Electric utility rates and related incentives represent an underutilized path, which is enabled by new information technologies. These include utility advanced metering infrastructure; wireless measurement and control devices; and backend demand response, data management, and monitoring devices for utilities, aggregators, and other third parties. Entities that rely on savings performance guarantees include traditional ESCOs. But third-party aggregators and renewable service providers (especially, solar providers) can also offer such guarantees for their customers, helping to foster additional pathways to deliver value to customers.
Convened in 2019, the first phase of this initiative explored these options and how implementation would benefit commercial ratepayers in the state. The key implementation hurdle is to assure value to the utility and its ratepayers. Proper uniform rate design is a barrier, and the specialized expertise of outside consultants provided insights to help the stakeholders chart this new course.
Through the first half of 2020, the department convened a series of in-person and virtual workshops and meetings that culminated with a final report and recommendations. The department worked in 2021 with stakeholders and the utilities—especially our largest investor-owned utility—to follow up on recommendations and identify new opportunities to implement the findings from the first phase. To support second phase implementation, the department plans to provide $100,000 of SEP funds for grants to municipal and cooperative electric distribution utilities (or their agents) for technical assistance, consultant expertise, staff time, and/or pilot project development and implementation. Pursuant to Act 13 of 2021, this phase will focus on projects that:
- Support innovative rates and related pilot projects.
- Align rates and financial incentives with flexible grid resources.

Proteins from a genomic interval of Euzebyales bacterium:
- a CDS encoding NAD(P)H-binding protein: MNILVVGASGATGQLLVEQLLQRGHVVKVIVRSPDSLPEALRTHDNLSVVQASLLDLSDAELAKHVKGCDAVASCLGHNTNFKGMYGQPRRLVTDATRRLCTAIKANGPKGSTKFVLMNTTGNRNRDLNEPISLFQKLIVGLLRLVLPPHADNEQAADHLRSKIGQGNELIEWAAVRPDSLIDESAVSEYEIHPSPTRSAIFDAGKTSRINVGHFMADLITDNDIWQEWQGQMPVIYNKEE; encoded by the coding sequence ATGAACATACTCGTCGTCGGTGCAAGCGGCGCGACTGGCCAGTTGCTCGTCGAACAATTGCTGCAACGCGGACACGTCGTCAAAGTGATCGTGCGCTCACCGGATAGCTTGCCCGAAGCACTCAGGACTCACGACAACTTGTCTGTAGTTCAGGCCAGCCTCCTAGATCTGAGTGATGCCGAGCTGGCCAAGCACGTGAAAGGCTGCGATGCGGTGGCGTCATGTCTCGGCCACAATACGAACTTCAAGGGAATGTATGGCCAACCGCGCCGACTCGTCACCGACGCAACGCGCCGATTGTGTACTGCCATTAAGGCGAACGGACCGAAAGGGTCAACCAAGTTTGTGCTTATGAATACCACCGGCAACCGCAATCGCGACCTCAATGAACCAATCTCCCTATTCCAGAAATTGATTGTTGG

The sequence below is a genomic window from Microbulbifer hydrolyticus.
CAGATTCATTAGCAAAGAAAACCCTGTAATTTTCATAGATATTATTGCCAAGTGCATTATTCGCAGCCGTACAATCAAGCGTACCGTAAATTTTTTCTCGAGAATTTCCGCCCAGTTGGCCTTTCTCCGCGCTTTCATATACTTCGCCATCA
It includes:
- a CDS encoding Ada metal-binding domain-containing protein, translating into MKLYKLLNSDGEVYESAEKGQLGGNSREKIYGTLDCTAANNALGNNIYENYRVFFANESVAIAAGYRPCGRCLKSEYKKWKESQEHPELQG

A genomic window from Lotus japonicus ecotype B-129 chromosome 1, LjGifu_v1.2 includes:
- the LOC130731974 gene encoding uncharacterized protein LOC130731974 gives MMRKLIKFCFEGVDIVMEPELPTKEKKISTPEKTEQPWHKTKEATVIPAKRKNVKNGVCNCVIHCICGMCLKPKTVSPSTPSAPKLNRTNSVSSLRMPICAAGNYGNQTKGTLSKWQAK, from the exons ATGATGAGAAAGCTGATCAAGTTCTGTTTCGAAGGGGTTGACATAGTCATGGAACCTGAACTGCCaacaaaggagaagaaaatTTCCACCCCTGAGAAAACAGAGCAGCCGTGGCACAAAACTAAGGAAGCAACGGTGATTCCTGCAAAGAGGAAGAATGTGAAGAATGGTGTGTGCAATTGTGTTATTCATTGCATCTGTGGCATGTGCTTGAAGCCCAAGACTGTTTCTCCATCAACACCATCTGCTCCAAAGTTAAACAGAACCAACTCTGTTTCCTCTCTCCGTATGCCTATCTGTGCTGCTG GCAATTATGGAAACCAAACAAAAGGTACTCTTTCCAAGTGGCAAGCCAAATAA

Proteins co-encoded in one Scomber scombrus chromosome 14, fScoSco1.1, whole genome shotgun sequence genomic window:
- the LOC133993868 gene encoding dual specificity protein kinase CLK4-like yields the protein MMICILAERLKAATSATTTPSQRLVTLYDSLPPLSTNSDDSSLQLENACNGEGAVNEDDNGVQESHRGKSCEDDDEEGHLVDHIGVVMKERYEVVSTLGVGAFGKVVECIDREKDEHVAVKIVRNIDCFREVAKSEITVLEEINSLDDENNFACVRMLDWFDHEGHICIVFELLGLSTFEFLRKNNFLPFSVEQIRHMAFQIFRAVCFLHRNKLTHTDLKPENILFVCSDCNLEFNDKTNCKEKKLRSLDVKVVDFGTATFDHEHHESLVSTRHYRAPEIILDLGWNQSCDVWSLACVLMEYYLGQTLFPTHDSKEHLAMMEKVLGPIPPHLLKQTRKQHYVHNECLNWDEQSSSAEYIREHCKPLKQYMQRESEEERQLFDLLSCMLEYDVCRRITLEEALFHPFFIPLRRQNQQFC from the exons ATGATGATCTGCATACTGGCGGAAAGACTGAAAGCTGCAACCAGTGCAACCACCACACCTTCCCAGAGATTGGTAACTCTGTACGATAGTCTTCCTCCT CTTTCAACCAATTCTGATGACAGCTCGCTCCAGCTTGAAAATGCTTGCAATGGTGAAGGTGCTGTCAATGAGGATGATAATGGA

- Support public and/or private capital investment through new rates or pilot programs.
PSD anticipates that projects will be underway by the end of 2022, with monitoring of results ongoing.
Learn more about SEP competitively awarded projects.
Vermont's Weatherization Assistance Program at Work
The Vermont Department for Children and Families is the managing agency of Vermont’s Weatherization Assistance Program.
Between 2010 and 2021, Vermont weatherized an average of 176 homes per year with formula funds.
Vermont Takes Initiative
Better Buildings Initiative
More than 900 organizations are involved in the Better Buildings Initiative working to reduce energy and water waste and modernize the nation's buildings and industrial facilities. Download the 2022 Better Buildings Progress Report for more information on the Initiative as a whole.
Better Buildings Accelerators
In the past five years, WIP has engaged nearly 100 partners in Better Buildings Accelerators. These Accelerators are designed to demonstrate specific innovative policies and approaches, which will accelerate investment in energy efficiency upon successful demonstration. Each Accelerator is a targeted, short-term, partner-focused activity designed to address persistent barriers that stand in the way of greater efficiency.
To learn more about other Better Buildings partners and solutions in Vermont and other states involved in the Better Buildings Initiative, check out the Better Buildings Partner map.
Sustainable Wastewater of the Future (SWIFt) Initiative
The cities of Burlington and South Burlington committed to improving the energy efficiency of their participating water resource recovery facilities as part of the Sustainable Wastewater Infrastructure of the Future (SWIFt) Initiative Phase 2. SWIFt Phase 2 is engaging wastewater treatment facilities in a voluntarily partnership to achieve 5% short-term and 25% long-term facility-wide energy savings and implement at least one next-generation technology (e.g., renewable energy, resource recovery, and advanced data management). SWIFt Phase 1 hosted 25 state, regional, and local agencies that engaged with more than 70 water resource recovery facilities in their jurisdictions and successfully reduced their total energy consumption by almost 7%, adopted best-practice energy management approaches now showcased in the Wastewater Energy Management Toolkit, and created plans to achieve 30% energy savings.